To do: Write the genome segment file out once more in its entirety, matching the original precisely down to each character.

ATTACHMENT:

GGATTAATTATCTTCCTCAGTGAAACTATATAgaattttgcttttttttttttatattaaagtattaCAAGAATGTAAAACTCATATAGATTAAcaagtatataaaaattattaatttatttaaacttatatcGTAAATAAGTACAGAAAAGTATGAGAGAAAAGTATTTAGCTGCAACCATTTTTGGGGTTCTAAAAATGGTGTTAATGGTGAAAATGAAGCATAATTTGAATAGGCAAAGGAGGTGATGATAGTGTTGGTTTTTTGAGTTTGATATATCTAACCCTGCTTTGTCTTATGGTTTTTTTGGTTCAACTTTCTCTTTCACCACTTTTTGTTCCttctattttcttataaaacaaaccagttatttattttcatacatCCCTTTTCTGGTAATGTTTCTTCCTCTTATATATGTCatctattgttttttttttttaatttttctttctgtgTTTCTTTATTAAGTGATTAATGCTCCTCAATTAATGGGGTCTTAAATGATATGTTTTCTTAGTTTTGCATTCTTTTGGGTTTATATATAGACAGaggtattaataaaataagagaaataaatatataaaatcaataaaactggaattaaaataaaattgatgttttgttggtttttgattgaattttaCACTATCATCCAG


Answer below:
GGATTAATTATCTTCCTCAGTGAAACTATATAgaattttgcttttttttttttatattaaagtattaCAAGAATGTAAAACTCATATAGATTAAcaagtatataaaaattattaatttatttaaacttatatcGTAAATAAGTACAGAAAAGTATGAGAGAAAAGTATTTAGCTGCAACCATTTTTGGGGTTCTAAAAATGGTGTTAATGGTGAAAATGAAGCATAATTTGAATAGGCAAAGGAGGTGATGATAGTGTTGGTTTTTTGAGTTTGATATATCTAACCCTGCTTTGTCTTATGGTTTTTTTGGTTCAACTTTCTCTTTCACCACTTTTTGTTCCttctattttcttataaaacaaaccagttatttattttcatacatCCCTTTTCTGGTAATGTTTCTTCCTCTTATATATGTCatctattgttttttttttttaatttttctttctgtgTTTCTTTATTAAGTGATTAATGCTCCTCAATTAATGGGGTCTTAAATGATATGTTTTCTTAGTTTTGCATTCTTTTGGGTTTATATATAGACAGaggtattaataaaataagagaaataaatatataaaatcaataaaactggaattaaaataaaattgatgttttgttggtttttgattgaattttaCACTATCATCCAG